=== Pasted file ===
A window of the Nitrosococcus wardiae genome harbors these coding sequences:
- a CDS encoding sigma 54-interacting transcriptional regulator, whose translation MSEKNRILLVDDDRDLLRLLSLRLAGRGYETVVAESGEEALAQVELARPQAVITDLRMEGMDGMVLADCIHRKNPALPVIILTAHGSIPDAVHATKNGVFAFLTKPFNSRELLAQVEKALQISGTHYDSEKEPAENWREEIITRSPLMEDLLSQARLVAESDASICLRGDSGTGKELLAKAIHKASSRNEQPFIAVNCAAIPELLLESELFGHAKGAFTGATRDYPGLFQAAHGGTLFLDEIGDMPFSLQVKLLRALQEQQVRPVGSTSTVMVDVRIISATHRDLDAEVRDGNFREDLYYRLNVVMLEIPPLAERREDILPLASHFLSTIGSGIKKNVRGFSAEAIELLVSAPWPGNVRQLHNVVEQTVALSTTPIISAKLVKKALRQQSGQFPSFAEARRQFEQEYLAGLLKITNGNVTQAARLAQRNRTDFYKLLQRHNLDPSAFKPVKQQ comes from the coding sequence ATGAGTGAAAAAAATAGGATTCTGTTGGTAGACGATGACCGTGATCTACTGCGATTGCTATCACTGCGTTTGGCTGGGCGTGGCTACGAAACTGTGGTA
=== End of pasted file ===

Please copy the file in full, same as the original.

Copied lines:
A window of the Nitrosococcus wardiae genome harbors these coding sequences:
- a CDS encoding sigma 54-interacting transcriptional regulator, whose translation MSEKNRILLVDDDRDLLRLLSLRLAGRGYETVVAESGEEALAQVELARPQAVITDLRMEGMDGMVLADCIHRKNPALPVIILTAHGSIPDAVHATKNGVFAFLTKPFNSRELLAQVEKALQISGTHYDSEKEPAENWREEIITRSPLMEDLLSQARLVAESDASICLRGDSGTGKELLAKAIHKASSRNEQPFIAVNCAAIPELLLESELFGHAKGAFTGATRDYPGLFQAAHGGTLFLDEIGDMPFSLQVKLLRALQEQQVRPVGSTSTVMVDVRIISATHRDLDAEVRDGNFREDLYYRLNVVMLEIPPLAERREDILPLASHFLSTIGSGIKKNVRGFSAEAIELLVSAPWPGNVRQLHNVVEQTVALSTTPIISAKLVKKALRQQSGQFPSFAEARRQFEQEYLAGLLKITNGNVTQAARLAQRNRTDFYKLLQRHNLDPSAFKPVKQQ comes from the coding sequence ATGAGTGAAAAAAATAGGATTCTGTTGGTAGACGATGACCGTGATCTACTGCGATTGCTATCACTGCGTTTGGCTGGGCGTGGCTACGAAACTGTGGTA